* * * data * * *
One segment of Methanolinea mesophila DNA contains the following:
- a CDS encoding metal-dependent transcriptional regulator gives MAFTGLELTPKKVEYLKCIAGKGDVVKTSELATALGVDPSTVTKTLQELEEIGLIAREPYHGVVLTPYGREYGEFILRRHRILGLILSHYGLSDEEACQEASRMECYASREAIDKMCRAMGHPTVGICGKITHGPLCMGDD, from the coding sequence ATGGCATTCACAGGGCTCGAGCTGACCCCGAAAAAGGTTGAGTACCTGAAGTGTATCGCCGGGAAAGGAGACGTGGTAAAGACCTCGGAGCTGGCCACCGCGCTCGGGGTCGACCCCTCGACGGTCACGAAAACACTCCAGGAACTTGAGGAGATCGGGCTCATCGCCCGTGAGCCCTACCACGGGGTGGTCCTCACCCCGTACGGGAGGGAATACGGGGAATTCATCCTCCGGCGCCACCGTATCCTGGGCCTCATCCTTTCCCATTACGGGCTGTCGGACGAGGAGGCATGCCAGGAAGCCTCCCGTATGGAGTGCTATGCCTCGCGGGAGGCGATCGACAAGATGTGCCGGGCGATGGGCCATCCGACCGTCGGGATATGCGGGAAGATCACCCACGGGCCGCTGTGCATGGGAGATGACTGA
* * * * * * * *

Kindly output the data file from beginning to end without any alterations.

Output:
One segment of Methanolinea mesophila DNA contains the following:
- a CDS encoding metal-dependent transcriptional regulator gives MAFTGLELTPKKVEYLKCIAGKGDVVKTSELATALGVDPSTVTKTLQELEEIGLIAREPYHGVVLTPYGREYGEFILRRHRILGLILSHYGLSDEEACQEASRMECYASREAIDKMCRAMGHPTVGICGKITHGPLCMGDD, from the coding sequence ATGGCATTCACAGGGCTCGAGCTGACCCCGAAAAAGGTTGAGTACCTGAAGTGTATCGCCGGGAAAGGAGACGTGGTAAAGACCTCGGAGCTGGCCACCGCGCTCGGGGTCGACCCCTCGACGGTCACGAAAACACTCCAGGAACTTGAGGAGATCGGGCTCATCGCCCGTGAGCCCTACCACGGGGTGGTCCTCACCCCGTACGGGAGGGAATACGGGGAATTCATCCTCCGGCGCCACCGTATCCTGGGCCTCATCCTTTCCCATTACGGGCTGTCGGACGAGGAGGCATGCCAGGAAGCCTCCCGTATGGAGTGCTATGCCTCGCGGGAGGCGATCGACAAGATGTGCCGGGCGATGGGCCATCCGACCGTCGGGATATGCGGGAAGATCACCCACGGGCCGCTGTGCATGGGAGATGACTGA